University of Adelaide hosts $11M food waste program

Waste from Australian agriculture will be turned into high value products such as cosmetics and pharmaceuticals following a partnership between researchers and industry.

Developed over the past year and officially launched in South Australia, the $11 million Research Consortium Program for Agricultural Product Development will be hosted at the University of Adelaide’s Waite Campus.

The program brings together 18 partners to develop high-value products from agricultural waste, including nine South Australian-based companies from the agriculture and food sector, and a further nine national and international academic institutions and industry partners.

Research Consortium Lead Investigator Vincent Bulone said up to 40 per cent of South Australia’s primary production harvest could end up as waste, left to rot in the field or turned into low value products such as compost or animal feed.

“But all of this food waste contains compounds that have high-value potential applications,” Prof Bulone said.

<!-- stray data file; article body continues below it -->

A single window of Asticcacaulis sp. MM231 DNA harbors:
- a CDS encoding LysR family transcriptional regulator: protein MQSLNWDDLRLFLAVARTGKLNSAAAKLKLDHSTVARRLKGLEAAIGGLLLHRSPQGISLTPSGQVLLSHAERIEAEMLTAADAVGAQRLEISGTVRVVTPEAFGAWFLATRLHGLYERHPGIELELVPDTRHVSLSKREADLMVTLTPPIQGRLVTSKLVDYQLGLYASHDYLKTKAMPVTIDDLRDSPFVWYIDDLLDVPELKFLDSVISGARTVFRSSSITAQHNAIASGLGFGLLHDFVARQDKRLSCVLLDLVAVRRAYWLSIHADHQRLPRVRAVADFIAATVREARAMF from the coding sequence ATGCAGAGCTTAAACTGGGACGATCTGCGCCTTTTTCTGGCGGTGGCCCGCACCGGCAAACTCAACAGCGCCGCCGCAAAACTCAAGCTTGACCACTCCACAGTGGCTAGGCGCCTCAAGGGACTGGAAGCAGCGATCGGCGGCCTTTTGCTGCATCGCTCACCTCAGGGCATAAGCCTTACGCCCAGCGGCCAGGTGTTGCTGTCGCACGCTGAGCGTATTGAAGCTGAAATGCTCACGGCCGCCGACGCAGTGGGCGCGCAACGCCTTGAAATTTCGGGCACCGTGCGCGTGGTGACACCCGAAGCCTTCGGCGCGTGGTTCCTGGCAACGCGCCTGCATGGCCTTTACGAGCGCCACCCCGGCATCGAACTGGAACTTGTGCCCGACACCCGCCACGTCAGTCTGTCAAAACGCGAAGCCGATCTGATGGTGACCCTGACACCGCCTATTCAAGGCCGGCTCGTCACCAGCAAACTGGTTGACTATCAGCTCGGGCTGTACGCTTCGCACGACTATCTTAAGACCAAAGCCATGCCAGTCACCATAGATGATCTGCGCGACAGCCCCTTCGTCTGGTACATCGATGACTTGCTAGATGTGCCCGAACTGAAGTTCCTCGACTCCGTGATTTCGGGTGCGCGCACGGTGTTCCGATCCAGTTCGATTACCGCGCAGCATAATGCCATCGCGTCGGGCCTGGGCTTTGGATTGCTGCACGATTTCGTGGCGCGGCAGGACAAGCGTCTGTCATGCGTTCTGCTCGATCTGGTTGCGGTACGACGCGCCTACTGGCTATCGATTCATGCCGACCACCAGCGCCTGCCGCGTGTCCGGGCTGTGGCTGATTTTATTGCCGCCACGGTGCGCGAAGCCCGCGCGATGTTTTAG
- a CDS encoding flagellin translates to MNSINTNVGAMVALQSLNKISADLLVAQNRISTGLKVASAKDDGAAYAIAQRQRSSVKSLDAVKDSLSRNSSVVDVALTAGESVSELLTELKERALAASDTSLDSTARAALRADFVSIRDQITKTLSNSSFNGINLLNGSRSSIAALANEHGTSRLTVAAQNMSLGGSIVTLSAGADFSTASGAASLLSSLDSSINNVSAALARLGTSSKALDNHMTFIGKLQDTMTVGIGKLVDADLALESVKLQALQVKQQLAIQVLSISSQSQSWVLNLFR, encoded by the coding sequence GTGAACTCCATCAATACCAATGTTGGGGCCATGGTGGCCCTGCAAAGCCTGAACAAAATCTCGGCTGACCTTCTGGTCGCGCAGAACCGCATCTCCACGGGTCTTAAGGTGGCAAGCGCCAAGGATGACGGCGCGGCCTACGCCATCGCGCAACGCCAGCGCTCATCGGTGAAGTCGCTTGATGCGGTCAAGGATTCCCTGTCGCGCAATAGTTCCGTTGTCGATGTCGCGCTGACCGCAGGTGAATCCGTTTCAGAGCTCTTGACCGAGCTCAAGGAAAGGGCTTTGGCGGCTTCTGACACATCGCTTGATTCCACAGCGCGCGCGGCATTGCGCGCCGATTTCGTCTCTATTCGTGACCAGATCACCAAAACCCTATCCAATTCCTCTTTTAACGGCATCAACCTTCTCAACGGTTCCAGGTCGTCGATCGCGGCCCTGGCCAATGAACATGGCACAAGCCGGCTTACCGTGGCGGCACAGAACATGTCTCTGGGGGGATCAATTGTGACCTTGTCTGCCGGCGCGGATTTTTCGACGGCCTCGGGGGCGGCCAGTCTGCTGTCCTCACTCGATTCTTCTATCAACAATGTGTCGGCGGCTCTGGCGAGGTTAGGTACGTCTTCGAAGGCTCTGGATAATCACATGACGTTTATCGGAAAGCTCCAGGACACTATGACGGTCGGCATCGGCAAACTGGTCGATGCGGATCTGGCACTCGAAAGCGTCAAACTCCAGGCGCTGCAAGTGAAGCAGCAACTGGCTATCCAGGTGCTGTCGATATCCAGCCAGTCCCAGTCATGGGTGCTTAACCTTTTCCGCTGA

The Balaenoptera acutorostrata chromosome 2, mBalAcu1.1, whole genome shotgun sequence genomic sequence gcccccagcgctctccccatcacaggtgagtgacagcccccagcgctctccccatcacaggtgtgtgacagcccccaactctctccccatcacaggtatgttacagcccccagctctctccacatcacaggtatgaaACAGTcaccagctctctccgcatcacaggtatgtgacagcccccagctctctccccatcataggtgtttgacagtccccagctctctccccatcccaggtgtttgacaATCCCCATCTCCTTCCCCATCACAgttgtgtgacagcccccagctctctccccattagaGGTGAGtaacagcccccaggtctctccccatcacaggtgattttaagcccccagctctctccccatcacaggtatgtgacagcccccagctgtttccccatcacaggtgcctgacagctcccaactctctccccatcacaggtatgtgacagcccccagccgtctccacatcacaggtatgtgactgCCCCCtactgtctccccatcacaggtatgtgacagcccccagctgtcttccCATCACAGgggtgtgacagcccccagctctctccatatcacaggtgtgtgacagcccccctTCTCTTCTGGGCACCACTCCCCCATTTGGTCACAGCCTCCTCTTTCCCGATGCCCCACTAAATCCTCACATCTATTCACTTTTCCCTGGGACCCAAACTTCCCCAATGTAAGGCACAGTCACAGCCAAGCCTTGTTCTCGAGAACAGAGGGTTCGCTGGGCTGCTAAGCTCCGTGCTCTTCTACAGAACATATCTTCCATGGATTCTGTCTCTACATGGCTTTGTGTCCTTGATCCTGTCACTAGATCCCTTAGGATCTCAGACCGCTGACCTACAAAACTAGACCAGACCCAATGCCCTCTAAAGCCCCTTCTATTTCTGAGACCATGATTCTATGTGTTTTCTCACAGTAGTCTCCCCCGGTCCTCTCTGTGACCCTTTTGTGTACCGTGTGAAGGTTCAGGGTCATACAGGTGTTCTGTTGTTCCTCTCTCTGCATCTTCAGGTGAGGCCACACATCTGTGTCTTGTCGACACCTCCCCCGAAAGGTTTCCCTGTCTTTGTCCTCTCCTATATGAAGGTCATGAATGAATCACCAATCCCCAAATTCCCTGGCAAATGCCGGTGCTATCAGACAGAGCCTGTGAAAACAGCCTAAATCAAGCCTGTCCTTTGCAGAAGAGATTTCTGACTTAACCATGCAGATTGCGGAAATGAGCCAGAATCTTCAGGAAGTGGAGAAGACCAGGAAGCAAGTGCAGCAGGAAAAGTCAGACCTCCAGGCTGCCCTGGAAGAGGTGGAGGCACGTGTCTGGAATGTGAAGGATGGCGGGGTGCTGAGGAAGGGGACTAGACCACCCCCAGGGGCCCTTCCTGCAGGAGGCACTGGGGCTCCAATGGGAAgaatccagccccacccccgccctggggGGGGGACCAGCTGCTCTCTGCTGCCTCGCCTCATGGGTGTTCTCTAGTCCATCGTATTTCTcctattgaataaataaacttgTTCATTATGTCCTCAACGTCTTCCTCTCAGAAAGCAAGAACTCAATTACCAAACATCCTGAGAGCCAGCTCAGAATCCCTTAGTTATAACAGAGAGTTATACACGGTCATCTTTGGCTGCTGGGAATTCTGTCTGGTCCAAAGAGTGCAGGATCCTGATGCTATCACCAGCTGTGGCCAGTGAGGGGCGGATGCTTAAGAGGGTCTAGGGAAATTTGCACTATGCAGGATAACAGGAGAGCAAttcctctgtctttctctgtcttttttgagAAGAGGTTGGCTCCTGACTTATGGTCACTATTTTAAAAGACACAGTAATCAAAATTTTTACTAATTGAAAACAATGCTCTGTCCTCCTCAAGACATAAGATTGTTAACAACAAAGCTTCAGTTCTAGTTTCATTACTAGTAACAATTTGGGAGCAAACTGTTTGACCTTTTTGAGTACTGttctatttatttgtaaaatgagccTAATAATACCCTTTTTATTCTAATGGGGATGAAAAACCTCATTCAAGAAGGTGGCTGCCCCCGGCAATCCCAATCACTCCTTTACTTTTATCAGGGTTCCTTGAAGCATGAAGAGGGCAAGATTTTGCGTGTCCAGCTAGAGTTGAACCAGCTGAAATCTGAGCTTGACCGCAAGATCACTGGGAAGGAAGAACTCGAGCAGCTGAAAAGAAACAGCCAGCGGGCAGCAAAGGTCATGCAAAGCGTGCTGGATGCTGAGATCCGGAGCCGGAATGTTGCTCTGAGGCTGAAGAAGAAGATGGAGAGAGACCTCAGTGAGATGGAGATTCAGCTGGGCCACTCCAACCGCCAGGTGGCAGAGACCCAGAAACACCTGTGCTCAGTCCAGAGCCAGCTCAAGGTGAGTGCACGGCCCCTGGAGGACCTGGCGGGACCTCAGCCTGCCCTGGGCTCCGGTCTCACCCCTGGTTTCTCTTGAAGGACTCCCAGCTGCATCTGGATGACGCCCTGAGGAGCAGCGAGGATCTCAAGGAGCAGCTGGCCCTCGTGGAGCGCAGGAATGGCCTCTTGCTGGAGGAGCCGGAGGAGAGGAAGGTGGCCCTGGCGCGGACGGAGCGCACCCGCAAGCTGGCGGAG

“Some can act as prebiotics or anti-oxidants; some have anti-inflammatory or anti-microbial properties; others, in particular carbohydrates, provide mechanical strength and texturising properties in food, lubricants, cosmetics and structural materials.”

Prof Bulone said the program plans to increase the value of agricultural waste and create new post-farmgate industries worth over $100 million a year to South Australia.

Research partners include the University of Adelaide, University of South Australia, CSIRO and Sweden’s Royal Institute of Technology.

The consortium received a $4 million South Australian Government grant through the Research Consortia Program.

“Our research will cover the entire value chain from our local growers to manufacturers of food products and beverages, skincare products, and green materials,” Prof Bulone said.

“The focus on applied product development and its web of local, national and international partners will create spin-off companies and jobs to commercialise new, high-value products from existing waste streams.”

Projects underway include:

Isolating and identifying anthocyanins from apples and berries for use in skincare formulations and other health-promoting products

Testing cellulose molecules from waste brussels sprout stalks and other biomass as replacements for glass fibres in filtration systems and plastic materials.

Extracting vitamin D, beta-glucans and chitosan from mushroom waste for use in nutraceuticals and sunscreen materials.

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